AdvisorCanfield, J. Douglas
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PublisherThe University of Arizona.
RightsCopyright © is held by the author. Digital access to this material is made possible by the University Libraries, University of Arizona. Further transmission, reproduction or presentation (such as public display or performance) of protected items is prohibited except with permission of the author.
AbstractHere, employing materialist and colonial discourse theory, I contend that the reality of the "new world," so tightly bound to new appetites and new servitudes, pervasively informed literary works which have been traditionally immune to interpretations asserting their complicity with and critique of English, later British, colonialism. While scholars have always known that Milton was Secretary of Foreign Languages for an English ruler with an aggressive colonial policy, and they have identified Samuel Purchas and Peter Heylyn, churchmen turned geographers, as sources for Milton's geography, and have even argued that Satan is a colonizer, my work addresses the colonial situation at the center of Paradise Lost. Positing that England experienced "culture wars" (epistemic and ideological, as well as political and social, instability) during the period between the beheading of Charles I (1648/9) and the publication of Linnaeus' Systema Naturae (1735), in subsequent chapters I address a group of interrelated paradoxes: How was it that acquisitiveness and consumerism expanded among the middling sort who concurrently cultivated the pleasures of deferred gratification and the "paradise within"? How was it that God's Englishmen could pride themselves as defenders of "Liberty herself" while they aggressively enslaved millions? How was it that the Augustan age so concerned with decorum and taste could produce literary works so obsessed with deformity and excrement? By placing non-literary texts (travel accounts, geographies, natural histories, dictionaries, dispensatories, philosophical transactions) alongside Miltonic texts and later literary texts, we can partially account for what have been vexing interpretive problems: Raphael's astronomy, Samson's misogyny, the "coarseness" of the Restoration stage, the eighteenth-century "taste" for "monsters," Swift's scatology. We can recognize a historically specific strategy for containing the oddities and commodities issuing from the "American experience." Relying on Scripture for justification, early agents of the First Empire appropriated land and controlled bodies; relying on Science, the Second Empire sought to appropriate and control hearts and minds. This study addresses the mechanisms and literature of that shift.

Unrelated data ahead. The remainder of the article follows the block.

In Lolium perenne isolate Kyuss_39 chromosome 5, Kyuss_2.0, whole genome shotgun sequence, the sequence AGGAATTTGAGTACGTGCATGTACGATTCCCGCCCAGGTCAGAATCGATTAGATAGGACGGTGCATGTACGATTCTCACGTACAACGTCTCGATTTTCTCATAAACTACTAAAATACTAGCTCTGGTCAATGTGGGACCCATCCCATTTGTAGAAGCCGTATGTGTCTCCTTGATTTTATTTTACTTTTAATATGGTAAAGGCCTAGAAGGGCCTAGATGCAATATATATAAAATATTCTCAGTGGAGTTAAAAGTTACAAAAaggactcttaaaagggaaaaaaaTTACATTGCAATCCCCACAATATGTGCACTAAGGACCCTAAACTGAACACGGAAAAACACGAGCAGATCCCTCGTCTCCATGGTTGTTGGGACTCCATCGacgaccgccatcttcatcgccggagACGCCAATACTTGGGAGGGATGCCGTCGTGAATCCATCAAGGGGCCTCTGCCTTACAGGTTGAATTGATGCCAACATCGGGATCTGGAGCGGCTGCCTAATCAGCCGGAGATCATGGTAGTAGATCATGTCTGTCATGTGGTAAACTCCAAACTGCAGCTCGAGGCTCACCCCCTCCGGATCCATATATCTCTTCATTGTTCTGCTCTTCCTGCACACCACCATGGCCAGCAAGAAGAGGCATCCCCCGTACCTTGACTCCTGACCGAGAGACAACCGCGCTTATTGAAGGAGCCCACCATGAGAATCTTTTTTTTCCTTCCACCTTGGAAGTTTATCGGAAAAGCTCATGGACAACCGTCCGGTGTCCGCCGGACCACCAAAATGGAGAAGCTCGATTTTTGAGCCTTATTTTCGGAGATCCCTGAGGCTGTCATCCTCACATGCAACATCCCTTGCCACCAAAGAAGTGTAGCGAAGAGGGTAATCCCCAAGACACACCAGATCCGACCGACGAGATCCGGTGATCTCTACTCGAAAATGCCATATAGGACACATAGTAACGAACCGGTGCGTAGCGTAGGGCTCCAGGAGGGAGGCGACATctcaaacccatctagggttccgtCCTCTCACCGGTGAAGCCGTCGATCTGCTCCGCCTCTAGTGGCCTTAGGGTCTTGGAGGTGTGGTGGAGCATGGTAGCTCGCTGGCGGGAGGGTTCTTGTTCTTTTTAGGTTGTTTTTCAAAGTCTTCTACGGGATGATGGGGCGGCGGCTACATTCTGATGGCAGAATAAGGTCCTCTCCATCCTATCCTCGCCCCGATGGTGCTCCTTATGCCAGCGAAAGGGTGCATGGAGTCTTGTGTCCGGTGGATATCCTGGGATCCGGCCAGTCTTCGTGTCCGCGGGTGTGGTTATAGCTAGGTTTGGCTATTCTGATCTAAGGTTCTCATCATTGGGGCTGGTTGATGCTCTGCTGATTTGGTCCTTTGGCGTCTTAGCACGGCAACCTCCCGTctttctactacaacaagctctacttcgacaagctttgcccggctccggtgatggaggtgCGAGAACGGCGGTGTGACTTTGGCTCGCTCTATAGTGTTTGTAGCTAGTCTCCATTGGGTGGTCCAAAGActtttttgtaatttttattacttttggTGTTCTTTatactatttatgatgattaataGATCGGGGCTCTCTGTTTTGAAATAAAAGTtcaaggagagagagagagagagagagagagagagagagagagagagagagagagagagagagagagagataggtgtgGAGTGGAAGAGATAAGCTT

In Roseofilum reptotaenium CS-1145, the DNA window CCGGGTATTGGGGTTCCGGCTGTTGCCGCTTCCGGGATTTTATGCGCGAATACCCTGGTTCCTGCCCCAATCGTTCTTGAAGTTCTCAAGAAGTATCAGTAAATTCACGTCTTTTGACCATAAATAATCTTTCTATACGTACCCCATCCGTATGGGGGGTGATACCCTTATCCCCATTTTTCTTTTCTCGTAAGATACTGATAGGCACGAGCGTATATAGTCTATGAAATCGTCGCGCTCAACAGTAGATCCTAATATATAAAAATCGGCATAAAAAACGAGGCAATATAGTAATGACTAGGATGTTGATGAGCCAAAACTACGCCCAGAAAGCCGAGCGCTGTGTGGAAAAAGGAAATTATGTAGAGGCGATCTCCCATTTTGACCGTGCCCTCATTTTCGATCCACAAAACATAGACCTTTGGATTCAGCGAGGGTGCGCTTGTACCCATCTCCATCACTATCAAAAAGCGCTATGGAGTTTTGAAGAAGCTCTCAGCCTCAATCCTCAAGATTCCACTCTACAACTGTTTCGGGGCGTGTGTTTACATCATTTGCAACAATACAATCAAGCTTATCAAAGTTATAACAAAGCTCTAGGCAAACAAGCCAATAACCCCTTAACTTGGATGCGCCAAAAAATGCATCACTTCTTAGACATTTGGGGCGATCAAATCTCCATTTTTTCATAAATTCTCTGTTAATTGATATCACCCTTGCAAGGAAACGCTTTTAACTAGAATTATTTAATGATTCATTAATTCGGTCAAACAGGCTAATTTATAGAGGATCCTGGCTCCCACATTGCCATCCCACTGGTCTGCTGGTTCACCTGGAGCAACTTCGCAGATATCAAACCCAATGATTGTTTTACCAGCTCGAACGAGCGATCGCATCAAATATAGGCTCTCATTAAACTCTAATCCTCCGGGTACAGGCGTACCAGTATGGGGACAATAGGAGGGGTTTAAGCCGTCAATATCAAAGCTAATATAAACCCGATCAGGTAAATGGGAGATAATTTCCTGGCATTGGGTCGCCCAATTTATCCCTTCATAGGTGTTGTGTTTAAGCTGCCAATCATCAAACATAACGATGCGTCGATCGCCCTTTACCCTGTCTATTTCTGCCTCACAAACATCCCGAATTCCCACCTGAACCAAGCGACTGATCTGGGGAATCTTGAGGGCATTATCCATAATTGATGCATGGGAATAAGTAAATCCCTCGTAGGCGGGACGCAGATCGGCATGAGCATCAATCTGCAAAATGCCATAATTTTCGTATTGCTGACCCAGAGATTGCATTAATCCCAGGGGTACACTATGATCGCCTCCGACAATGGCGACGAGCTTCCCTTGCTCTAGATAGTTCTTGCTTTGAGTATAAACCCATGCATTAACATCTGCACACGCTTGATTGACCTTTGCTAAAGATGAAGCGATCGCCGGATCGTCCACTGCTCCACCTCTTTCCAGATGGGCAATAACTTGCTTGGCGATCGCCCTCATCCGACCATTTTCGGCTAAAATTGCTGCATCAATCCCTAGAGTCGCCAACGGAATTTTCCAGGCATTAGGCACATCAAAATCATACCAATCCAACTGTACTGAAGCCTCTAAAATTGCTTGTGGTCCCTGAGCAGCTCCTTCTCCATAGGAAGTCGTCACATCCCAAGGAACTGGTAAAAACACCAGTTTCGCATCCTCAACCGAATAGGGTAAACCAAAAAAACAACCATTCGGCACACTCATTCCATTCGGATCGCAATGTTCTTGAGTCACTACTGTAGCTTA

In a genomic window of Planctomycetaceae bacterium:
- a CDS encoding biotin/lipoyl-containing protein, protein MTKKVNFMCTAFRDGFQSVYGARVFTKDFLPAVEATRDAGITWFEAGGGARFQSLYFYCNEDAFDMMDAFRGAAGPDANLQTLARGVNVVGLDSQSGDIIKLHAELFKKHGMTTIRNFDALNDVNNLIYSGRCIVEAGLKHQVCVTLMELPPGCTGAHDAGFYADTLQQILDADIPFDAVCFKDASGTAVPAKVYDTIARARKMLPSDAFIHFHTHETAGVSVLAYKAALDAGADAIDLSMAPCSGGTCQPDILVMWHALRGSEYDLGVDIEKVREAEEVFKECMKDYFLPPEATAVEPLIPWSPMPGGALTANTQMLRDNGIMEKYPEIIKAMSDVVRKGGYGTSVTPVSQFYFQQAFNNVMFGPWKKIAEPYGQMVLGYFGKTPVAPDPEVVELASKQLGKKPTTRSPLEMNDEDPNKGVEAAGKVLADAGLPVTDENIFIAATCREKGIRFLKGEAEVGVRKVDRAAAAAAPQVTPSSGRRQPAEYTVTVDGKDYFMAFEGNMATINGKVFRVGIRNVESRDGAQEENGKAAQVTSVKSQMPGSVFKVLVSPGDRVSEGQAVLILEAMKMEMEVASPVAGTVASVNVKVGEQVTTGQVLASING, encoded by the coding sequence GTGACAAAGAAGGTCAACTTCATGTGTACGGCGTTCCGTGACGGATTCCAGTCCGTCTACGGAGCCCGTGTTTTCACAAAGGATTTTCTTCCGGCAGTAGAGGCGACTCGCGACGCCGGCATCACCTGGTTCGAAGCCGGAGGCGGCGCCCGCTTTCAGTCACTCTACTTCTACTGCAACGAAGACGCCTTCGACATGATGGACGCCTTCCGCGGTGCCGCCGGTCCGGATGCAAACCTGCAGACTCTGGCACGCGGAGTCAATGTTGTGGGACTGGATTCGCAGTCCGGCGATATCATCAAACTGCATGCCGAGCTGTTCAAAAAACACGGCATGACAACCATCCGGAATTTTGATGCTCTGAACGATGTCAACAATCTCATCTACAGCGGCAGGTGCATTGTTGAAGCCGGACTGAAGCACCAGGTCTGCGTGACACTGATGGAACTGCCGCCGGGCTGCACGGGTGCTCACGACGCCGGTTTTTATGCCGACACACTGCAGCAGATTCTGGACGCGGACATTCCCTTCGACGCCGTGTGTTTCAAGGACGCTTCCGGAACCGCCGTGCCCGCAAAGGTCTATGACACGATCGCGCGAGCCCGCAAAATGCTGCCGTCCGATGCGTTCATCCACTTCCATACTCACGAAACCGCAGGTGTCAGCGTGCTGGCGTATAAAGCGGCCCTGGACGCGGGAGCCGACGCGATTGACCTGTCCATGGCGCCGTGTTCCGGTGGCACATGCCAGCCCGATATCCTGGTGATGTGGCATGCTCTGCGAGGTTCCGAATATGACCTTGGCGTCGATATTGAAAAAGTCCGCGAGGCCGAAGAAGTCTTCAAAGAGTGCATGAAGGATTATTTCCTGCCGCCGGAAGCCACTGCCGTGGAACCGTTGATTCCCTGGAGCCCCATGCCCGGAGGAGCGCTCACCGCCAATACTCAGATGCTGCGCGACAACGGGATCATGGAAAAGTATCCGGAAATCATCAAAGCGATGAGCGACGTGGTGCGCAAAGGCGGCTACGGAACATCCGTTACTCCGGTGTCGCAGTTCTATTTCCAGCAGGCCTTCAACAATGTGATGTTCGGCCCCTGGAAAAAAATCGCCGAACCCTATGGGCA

Degree ProgramGraduate College